How and where MSPs host their Managed Exchange is another key point.

“Make sure it’s not run from a garage,” Strant says. “I sat with a company the other week who said they run their own cloud. I said, ‘Where is it?’ and they said, ‘It’s in our server room.’ That’s not the real cloud.”

Google, Amazon as well as Microsoft operate their cloud services from enormous data centres the size of several football fields, loaded with security and redundancy measures. Microsoft offers a money-backed service-level agreement that Office 365 will be online 364 days a year. MSPs can gild the lily a little when it comes to talking about their own operations, Strant said.

One well-known Sydney MSP told Strant about their data centre but it was “just a few racks in the basement of their building. That’s not a data centre to me,” Strant says.

“It’s not uncommon for someone to say we have a data centre and it’s just a rack.”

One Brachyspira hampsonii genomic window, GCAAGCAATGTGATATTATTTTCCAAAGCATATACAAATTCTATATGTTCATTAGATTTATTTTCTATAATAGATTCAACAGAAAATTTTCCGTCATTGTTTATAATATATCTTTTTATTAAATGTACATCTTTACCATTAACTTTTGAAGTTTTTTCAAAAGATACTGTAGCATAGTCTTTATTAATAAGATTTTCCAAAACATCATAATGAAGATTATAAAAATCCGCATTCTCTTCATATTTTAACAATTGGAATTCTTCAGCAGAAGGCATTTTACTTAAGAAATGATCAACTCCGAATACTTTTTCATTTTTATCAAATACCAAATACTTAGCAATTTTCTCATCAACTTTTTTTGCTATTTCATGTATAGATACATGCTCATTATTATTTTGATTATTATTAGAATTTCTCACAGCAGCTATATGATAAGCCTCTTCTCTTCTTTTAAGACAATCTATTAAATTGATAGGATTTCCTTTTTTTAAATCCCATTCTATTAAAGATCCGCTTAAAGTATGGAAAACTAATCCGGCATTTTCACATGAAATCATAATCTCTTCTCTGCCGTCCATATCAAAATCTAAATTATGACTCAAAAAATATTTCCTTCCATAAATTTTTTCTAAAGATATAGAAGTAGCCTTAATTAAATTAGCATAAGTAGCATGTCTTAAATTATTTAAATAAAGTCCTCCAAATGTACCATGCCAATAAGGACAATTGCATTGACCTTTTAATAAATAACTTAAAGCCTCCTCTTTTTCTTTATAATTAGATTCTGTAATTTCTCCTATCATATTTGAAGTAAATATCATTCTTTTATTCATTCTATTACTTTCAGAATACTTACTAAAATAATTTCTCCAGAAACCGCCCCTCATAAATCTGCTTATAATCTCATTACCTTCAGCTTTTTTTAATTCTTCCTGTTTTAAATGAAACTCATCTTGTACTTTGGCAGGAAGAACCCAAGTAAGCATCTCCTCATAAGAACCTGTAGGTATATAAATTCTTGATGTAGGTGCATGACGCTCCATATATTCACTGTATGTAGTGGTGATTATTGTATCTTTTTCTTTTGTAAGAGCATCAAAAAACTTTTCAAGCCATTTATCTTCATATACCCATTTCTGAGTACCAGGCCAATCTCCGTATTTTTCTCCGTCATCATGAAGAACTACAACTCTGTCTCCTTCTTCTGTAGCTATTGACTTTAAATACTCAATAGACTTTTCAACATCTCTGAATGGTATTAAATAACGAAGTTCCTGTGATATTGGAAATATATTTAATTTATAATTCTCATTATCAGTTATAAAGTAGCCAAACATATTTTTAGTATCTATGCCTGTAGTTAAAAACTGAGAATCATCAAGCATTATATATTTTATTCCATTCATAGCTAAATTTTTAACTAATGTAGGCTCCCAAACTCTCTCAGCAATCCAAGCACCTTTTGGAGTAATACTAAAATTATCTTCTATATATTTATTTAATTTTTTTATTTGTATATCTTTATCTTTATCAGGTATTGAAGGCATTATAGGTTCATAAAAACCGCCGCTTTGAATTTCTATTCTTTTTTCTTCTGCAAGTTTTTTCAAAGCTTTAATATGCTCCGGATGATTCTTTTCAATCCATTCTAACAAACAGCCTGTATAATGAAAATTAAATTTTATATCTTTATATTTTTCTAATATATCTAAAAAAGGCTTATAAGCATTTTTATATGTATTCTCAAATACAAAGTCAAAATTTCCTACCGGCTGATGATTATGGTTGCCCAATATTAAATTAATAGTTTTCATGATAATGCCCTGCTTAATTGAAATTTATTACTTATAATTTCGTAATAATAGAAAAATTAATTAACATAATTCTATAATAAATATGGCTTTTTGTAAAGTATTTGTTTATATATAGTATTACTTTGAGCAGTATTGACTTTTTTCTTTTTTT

The biggest problem for Managed Exchange customers is the details in the SLA. If an MSP is reselling the services of a dedicated Managed Exchange provider, the customer needs to know what the SLA promises and whether it can be enforced. If the Managed Exchange goes down there’s unlikely to be much the MSP can do about it.   

Pricing is a key point. Although Managed Exchange is cheaper than running your own server, Office 365 is far lower again. And it also comes with other applications for the price. Fewer MSPs offer Managed SharePoint and almost none sell Lync (successor to Communicator). So the option to pick up more hosted applications is limited for Managed Exchange customers.

Office 365 will always be cheaper due to economies of scale. The cloud service supplies more customers, buys more disk space and doesn’t have to pay licensing fees. Technology is always in flux but the impact of cloud computing is causing even more disruptions.

Can businesses be confident their technology partners are going to be around? Microsoft is not going to disappear anytime soon but what about the myriad MSPs that provide Managed Exchange? What does their balance sheet look like? How profitable are they? Will they be around next year?

Microsoft has kept its support costs down on the cheaper licences by building a community of Office 365 users who post answers for various issues. MSPs must handle all technical queries through their help desk.